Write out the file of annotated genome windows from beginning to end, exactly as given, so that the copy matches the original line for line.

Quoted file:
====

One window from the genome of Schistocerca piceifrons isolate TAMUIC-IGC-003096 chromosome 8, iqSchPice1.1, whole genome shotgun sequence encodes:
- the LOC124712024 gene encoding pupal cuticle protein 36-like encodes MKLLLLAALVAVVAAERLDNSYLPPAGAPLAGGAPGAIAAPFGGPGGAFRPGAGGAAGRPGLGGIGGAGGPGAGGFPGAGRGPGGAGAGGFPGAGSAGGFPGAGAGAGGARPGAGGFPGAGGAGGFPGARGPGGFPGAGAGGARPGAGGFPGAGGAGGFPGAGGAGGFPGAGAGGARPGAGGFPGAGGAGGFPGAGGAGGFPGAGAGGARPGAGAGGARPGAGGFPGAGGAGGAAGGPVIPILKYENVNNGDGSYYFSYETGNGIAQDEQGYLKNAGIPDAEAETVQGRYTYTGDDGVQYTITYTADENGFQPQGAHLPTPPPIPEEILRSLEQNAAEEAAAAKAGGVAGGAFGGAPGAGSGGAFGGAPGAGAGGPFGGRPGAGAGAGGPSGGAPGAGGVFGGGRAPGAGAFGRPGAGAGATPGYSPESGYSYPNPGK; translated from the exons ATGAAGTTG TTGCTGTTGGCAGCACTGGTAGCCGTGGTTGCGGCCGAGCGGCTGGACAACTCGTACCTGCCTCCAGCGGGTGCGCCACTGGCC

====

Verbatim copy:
One window from the genome of Schistocerca piceifrons isolate TAMUIC-IGC-003096 chromosome 8, iqSchPice1.1, whole genome shotgun sequence encodes:
- the LOC124712024 gene encoding pupal cuticle protein 36-like encodes MKLLLLAALVAVVAAERLDNSYLPPAGAPLAGGAPGAIAAPFGGPGGAFRPGAGGAAGRPGLGGIGGAGGPGAGGFPGAGRGPGGAGAGGFPGAGSAGGFPGAGAGAGGARPGAGGFPGAGGAGGFPGARGPGGFPGAGAGGARPGAGGFPGAGGAGGFPGAGGAGGFPGAGAGGARPGAGGFPGAGGAGGFPGAGGAGGFPGAGAGGARPGAGAGGARPGAGGFPGAGGAGGAAGGPVIPILKYENVNNGDGSYYFSYETGNGIAQDEQGYLKNAGIPDAEAETVQGRYTYTGDDGVQYTITYTADENGFQPQGAHLPTPPPIPEEILRSLEQNAAEEAAAAKAGGVAGGAFGGAPGAGSGGAFGGAPGAGAGGPFGGRPGAGAGAGGPSGGAPGAGGVFGGGRAPGAGAFGRPGAGAGATPGYSPESGYSYPNPGK; translated from the exons ATGAAGTTG TTGCTGTTGGCAGCACTGGTAGCCGTGGTTGCGGCCGAGCGGCTGGACAACTCGTACCTGCCTCCAGCGGGTGCGCCACTGGCC